NEW YORK (Reuters Health) - A radiotherapy (RT) boost to the tumor bed after whole-breast RT for ductal carcinoma in situ (DCIS) appears to reduce ipsilateral breast tumor recurrence (IBTR), according to a retrospective analysis.
As Dr. Meena S. Moran told Reuters Health by email, "Many radiation oncologists routinely deliver a boost after whole-breast RT for DCIS, anticipating a similar benefit to our experience with invasive cancers. But we haven't had consistent data to demonstrate this benefit in DCIS."
In a March 30 online paper in JAMA Oncology, Dr. Moran of Yale University School of Medicine, New Haven, Connecticut and colleagues note, "Despite its excellent prognosis relative to invasive breast cancer, DCIS remains a heterogeneous disease for which optimal treatment management is commonly debated."
They go on to say that "enrolling patients in DCIS trials remains a challenge." To gain further information, they pooled data on more than 4,100 patients with at least five years of follow-up treated at 10 academic institutions between 1980 and 2010.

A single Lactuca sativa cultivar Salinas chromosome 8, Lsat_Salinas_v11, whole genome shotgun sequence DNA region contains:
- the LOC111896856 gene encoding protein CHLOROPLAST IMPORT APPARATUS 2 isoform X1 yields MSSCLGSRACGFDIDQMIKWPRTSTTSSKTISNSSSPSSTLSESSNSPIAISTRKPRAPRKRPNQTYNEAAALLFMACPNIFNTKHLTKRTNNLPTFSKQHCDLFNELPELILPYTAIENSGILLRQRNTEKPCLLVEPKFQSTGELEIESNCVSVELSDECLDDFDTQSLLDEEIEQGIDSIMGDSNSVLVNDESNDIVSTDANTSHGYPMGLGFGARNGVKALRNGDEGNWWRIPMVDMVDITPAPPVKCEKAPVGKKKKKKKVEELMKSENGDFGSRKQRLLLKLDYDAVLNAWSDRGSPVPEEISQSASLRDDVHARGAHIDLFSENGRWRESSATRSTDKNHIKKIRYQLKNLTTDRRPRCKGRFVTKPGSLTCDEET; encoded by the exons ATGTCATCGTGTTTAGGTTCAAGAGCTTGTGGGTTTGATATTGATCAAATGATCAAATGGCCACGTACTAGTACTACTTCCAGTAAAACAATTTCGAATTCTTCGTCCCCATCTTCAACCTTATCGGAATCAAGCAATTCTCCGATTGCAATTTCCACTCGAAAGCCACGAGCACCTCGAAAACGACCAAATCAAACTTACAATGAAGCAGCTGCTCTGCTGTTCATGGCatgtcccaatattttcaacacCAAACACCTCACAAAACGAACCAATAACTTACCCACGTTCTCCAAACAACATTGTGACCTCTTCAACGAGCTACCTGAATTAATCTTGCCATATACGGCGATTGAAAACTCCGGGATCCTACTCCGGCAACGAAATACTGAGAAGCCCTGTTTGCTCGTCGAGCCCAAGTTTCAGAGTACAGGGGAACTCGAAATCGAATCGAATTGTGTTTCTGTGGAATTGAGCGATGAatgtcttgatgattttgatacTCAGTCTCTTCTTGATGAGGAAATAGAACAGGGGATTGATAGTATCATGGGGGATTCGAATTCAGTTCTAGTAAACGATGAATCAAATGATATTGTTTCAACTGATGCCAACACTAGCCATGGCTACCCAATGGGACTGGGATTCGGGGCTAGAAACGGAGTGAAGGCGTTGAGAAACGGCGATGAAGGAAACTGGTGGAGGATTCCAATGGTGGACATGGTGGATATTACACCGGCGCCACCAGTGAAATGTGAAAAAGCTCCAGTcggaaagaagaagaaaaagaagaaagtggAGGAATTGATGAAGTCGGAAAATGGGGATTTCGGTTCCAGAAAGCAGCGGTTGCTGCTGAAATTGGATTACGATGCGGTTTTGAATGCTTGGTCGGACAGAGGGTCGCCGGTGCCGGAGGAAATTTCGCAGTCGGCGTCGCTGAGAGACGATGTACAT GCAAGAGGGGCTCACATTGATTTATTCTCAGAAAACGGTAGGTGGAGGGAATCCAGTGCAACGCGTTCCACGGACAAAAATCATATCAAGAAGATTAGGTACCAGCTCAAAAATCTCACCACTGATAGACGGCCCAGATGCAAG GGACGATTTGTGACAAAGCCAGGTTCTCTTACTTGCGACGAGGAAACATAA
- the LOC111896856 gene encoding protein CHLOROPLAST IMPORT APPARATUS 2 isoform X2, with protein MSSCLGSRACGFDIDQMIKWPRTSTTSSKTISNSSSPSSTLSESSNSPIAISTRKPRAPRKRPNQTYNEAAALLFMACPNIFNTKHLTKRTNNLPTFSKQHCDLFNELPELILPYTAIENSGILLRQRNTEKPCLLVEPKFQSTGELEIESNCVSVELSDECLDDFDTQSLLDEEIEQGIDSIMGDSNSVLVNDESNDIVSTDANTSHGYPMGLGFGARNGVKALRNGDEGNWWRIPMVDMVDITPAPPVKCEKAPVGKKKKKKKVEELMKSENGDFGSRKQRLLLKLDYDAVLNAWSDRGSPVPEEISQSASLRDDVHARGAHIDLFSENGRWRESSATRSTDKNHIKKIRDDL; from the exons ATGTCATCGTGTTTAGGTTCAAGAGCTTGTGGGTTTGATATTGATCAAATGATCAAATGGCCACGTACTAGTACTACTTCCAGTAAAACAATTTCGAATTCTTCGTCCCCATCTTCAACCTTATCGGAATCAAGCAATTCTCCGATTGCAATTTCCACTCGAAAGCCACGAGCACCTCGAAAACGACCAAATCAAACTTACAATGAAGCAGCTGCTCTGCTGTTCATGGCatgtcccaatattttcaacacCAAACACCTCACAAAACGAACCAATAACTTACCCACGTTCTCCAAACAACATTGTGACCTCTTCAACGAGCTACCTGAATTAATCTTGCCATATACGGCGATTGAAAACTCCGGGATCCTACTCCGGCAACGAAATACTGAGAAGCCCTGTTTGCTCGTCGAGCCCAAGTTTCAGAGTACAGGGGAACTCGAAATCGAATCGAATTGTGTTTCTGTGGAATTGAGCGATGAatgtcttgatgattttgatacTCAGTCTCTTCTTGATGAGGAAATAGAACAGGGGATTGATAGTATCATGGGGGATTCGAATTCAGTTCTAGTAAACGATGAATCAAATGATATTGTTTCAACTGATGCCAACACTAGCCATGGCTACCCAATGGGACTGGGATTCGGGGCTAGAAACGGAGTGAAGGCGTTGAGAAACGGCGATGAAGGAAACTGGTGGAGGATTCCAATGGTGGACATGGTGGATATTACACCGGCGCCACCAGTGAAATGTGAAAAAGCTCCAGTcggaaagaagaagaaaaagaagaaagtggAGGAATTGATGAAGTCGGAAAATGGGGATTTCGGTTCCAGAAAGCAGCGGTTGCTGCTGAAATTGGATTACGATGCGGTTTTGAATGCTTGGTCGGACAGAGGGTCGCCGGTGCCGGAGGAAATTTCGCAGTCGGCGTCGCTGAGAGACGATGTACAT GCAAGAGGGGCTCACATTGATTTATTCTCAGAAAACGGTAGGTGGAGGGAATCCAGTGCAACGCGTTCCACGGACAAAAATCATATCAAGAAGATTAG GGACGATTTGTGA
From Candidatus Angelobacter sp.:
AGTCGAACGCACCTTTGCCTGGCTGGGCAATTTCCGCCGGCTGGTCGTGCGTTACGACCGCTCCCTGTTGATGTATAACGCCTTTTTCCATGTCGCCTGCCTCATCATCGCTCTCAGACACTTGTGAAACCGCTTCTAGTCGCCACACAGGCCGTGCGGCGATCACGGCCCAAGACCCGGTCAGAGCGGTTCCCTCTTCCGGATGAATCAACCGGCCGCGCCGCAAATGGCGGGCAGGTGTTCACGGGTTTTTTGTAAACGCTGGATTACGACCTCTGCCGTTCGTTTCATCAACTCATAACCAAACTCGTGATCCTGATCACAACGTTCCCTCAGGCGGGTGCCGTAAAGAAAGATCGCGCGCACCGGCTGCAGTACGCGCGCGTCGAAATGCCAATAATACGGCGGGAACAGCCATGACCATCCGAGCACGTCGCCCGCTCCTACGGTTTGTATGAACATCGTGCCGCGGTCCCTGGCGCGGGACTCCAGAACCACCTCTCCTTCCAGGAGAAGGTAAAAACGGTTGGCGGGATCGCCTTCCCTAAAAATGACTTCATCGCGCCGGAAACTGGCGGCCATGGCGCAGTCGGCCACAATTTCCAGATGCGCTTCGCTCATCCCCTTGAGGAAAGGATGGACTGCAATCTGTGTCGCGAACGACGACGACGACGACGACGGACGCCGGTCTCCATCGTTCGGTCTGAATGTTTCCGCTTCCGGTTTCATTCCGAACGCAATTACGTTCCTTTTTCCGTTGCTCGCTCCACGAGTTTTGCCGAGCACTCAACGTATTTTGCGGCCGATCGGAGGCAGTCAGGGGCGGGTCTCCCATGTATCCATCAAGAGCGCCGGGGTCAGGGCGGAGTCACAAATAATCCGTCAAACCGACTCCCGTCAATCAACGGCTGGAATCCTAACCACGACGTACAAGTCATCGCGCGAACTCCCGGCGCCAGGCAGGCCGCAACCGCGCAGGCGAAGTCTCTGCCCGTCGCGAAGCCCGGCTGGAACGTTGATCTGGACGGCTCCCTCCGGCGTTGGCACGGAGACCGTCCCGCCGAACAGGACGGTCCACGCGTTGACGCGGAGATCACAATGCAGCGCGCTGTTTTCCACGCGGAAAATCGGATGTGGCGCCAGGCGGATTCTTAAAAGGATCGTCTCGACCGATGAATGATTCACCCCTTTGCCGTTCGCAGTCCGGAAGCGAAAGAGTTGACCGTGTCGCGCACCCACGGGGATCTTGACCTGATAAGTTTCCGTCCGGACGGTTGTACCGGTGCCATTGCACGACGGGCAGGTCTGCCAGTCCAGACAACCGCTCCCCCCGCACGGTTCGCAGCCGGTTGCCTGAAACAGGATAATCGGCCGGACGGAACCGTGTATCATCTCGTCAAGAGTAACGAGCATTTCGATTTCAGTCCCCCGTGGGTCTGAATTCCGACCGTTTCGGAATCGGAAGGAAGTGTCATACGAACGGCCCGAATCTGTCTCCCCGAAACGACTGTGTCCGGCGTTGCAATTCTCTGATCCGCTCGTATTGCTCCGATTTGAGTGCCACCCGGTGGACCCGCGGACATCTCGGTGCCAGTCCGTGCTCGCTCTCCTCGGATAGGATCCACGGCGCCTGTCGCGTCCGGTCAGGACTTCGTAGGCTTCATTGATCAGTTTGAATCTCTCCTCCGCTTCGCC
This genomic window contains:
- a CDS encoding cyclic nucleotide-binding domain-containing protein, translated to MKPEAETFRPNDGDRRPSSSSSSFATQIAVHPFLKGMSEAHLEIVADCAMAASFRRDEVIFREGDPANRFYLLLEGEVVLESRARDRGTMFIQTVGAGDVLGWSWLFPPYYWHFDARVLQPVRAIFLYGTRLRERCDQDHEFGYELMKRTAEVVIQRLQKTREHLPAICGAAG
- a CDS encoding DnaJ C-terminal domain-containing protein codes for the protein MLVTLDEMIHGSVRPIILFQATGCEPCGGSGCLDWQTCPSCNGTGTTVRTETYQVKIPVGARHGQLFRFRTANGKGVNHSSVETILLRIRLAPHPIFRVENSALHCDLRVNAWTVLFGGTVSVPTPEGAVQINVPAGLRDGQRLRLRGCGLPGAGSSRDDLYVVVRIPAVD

All had newly diagnosed pure DCIS without microinvasion. They were treated with breast-conserving surgery and whole breast RT with or without boost.
Overall, 2,661 patients received the boost (median dose, 14 Gy) and 1,470 did not. There was no difference between boost or no-boost distribution according to age or disease grades. However, patients with positive margins and unknown estrogen receptor status were among those more likely to have received a boost.
With median follow-up of nine years, the boost was significantly associated with lower IBTR (hazard ratio, 0.73). At five years, IBTR-free survival was 97.1% with a boost versus 96.3% with no boost. The pattern was similar at 10 years (94.1% versus 92.5%) and 15 years (91.6% versus 88.0%).
On multivariable analysis, independent of age and tamoxifen use, boost was significantly associated with reduced IBTR (HR, 0.68).
The researchers say the findings are in line with "what has been demonstrated across all age groups and grades for invasive breast cancers."
Summing up, Dr. Moran concluded, "Our study has demonstrated that the use of a radiation boost provides an albeit small but significant long-term benefit in reducing breast tumor recurrence for DCIS patients and supports the consideration of a DCIS boost in patients undergoing WBRT who have life expectancies of 10 or more years."